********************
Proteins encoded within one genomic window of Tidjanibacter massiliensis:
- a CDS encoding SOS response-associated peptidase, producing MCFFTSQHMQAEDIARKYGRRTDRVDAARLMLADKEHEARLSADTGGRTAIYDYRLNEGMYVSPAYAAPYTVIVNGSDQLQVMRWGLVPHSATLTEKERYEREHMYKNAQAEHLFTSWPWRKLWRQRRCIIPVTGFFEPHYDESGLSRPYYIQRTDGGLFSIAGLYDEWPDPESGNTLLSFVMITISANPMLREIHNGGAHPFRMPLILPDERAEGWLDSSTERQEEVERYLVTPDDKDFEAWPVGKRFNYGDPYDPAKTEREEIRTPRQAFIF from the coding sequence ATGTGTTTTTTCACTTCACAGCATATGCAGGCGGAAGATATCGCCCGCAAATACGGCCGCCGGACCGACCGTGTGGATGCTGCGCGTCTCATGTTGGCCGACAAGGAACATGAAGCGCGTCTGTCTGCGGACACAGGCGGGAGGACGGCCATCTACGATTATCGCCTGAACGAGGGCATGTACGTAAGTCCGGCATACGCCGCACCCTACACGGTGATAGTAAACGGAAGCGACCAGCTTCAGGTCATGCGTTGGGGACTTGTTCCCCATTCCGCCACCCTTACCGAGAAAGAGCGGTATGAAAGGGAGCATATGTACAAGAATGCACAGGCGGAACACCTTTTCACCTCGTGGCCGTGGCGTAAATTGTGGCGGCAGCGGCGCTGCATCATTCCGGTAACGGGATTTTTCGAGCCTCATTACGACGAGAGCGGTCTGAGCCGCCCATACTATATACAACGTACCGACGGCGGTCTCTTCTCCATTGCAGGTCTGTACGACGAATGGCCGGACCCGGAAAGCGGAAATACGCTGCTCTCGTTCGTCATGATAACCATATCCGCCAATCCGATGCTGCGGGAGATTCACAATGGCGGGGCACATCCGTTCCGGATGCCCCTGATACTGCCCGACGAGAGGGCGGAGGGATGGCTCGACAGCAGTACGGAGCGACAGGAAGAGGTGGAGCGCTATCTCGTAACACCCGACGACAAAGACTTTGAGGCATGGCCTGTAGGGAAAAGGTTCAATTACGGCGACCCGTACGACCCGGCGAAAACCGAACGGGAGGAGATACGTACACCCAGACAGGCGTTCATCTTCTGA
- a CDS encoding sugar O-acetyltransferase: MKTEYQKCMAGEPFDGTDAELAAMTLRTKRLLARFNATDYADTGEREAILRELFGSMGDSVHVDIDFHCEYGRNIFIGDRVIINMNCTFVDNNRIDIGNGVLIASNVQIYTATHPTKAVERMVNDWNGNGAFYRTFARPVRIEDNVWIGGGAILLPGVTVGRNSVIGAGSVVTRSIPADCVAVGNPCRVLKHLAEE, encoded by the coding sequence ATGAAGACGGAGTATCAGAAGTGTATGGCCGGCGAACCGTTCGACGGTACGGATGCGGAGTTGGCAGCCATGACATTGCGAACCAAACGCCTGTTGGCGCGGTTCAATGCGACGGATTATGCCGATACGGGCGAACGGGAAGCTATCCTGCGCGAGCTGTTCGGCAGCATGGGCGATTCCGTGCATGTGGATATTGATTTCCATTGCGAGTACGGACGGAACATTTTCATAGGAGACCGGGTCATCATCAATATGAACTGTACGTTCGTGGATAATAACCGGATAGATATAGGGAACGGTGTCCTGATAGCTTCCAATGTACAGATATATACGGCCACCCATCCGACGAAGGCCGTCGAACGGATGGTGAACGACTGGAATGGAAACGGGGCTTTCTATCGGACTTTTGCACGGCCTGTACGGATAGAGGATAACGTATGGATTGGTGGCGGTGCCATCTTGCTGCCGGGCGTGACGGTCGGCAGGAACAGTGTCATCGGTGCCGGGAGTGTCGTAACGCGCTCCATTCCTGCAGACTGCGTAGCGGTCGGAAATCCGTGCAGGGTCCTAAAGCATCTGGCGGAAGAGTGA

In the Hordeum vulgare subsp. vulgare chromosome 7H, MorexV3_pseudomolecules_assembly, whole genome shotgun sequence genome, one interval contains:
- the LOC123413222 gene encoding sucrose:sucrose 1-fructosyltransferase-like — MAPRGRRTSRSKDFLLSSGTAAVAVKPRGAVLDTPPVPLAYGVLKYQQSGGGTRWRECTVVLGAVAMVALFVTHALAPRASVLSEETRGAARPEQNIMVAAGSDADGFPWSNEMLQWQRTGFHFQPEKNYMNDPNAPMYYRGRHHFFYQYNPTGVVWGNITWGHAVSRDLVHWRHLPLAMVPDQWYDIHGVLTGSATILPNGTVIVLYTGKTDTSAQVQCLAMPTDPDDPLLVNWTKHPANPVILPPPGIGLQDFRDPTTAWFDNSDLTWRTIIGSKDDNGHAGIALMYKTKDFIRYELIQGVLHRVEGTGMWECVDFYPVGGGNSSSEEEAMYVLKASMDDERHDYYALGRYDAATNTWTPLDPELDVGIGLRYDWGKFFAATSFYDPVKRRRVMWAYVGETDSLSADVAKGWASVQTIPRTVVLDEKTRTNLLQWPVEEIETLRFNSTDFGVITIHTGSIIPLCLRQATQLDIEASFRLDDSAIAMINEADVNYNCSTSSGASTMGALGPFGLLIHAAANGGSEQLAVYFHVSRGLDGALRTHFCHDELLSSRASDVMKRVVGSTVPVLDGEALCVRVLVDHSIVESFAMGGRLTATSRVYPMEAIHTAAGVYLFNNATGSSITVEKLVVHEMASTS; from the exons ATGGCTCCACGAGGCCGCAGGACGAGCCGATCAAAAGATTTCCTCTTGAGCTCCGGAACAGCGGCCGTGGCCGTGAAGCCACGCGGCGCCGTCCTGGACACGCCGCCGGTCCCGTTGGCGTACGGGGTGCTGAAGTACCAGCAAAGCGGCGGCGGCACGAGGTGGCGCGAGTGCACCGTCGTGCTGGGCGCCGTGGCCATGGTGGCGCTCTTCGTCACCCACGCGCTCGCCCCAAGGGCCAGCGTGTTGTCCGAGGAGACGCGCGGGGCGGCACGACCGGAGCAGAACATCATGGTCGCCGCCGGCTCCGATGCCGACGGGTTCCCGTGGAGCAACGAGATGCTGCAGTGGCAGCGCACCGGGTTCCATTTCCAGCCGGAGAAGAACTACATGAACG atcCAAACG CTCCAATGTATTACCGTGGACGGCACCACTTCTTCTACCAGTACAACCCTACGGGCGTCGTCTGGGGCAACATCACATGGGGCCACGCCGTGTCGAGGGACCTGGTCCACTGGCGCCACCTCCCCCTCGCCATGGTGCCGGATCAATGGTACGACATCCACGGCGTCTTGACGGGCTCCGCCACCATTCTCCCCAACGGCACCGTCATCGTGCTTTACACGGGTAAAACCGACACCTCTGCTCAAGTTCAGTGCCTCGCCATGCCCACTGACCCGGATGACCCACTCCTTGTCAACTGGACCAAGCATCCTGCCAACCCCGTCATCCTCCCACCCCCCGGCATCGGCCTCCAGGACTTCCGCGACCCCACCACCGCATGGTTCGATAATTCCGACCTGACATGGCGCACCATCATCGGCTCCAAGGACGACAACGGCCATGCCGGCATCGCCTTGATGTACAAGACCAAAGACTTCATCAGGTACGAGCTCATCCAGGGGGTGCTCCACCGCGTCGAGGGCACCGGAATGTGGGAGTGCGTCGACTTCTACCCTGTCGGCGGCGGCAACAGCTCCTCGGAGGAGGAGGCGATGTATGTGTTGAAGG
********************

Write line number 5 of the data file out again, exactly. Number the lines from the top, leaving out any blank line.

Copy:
- the LOC123413222 gene encoding sucrose:sucrose 1-fructosyltransferase-like — MAPRGRRTSRSKDFLLSSGTAAVAVKPRGAVLDTPPVPLAYGVLKYQQSGGGTRWRECTVVLGAVAMVALFVTHALAPRASVLSEETRGAARPEQNIMVAAGSDADGFPWSNEMLQWQRTGFHFQPEKNYMNDPNAPMYYRGRHHFFYQYNPTGVVWGNITWGHAVSRDLVHWRHLPLAMVPDQWYDIHGVLTGSATILPNGTVIVLYTGKTDTSAQVQCLAMPTDPDDPLLVNWTKHPANPVILPPPGIGLQDFRDPTTAWFDNSDLTWRTIIGSKDDNGHAGIALMYKTKDFIRYELIQGVLHRVEGTGMWECVDFYPVGGGNSSSEEEAMYVLKASMDDERHDYYALGRYDAATNTWTPLDPELDVGIGLRYDWGKFFAATSFYDPVKRRRVMWAYVGETDSLSADVAKGWASVQTIPRTVVLDEKTRTNLLQWPVEEIETLRFNSTDFGVITIHTGSIIPLCLRQATQLDIEASFRLDDSAIAMINEADVNYNCSTSSGASTMGALGPFGLLIHAAANGGSEQLAVYFHVSRGLDGALRTHFCHDELLSSRASDVMKRVVGSTVPVLDGEALCVRVLVDHSIVESFAMGGRLTATSRVYPMEAIHTAAGVYLFNNATGSSITVEKLVVHEMASTS; from the exons ATGGCTCCACGAGGCCGCAGGACGAGCCGATCAAAAGATTTCCTCTTGAGCTCCGGAACAGCGGCCGTGGCCGTGAAGCCACGCGGCGCCGTCCTGGACACGCCGCCGGTCCCGTTGGCGTACGGGGTGCTGAAGTACCAGCAAAGCGGCGGCGGCACGAGGTGGCGCGAGTGCACCGTCGTGCTGGGCGCCGTGGCCATGGTGGCGCTCTTCGTCACCCACGCGCTCGCCCCAAGGGCCAGCGTGTTGTCCGAGGAGACGCGCGGGGCGGCACGACCGGAGCAGAACATCATGGTCGCCGCCGGCTCCGATGCCGACGGGTTCCCGTGGAGCAACGAGATGCTGCAGTGGCAGCGCACCGGGTTCCATTTCCAGCCGGAGAAGAACTACATGAACG atcCAAACG CTCCAATGTATTACCGTGGACGGCACCACTTCTTCTACCAGTACAACCCTACGGGCGTCGTCTGGGGCAACATCACATGGGGCCACGCCGTGTCGAGGGACCTGGTCCACTGGCGCCACCTCCCCCTCGCCATGGTGCCGGATCAATGGTACGACATCCACGGCGTCTTGACGGGCTCCGCCACCATTCTCCCCAACGGCACCGTCATCGTGCTTTACACGGGTAAAACCGACACCTCTGCTCAAGTTCAGTGCCTCGCCATGCCCACTGACCCGGATGACCCACTCCTTGTCAACTGGACCAAGCATCCTGCCAACCCCGTCATCCTCCCACCCCCCGGCATCGGCCTCCAGGACTTCCGCGACCCCACCACCGCATGGTTCGATAATTCCGACCTGACATGGCGCACCATCATCGGCTCCAAGGACGACAACGGCCATGCCGGCATCGCCTTGATGTACAAGACCAAAGACTTCATCAGGTACGAGCTCATCCAGGGGGTGCTCCACCGCGTCGAGGGCACCGGAATGTGGGAGTGCGTCGACTTCTACCCTGTCGGCGGCGGCAACAGCTCCTCGGAGGAGGAGGCGATGTATGTGTTGAAGG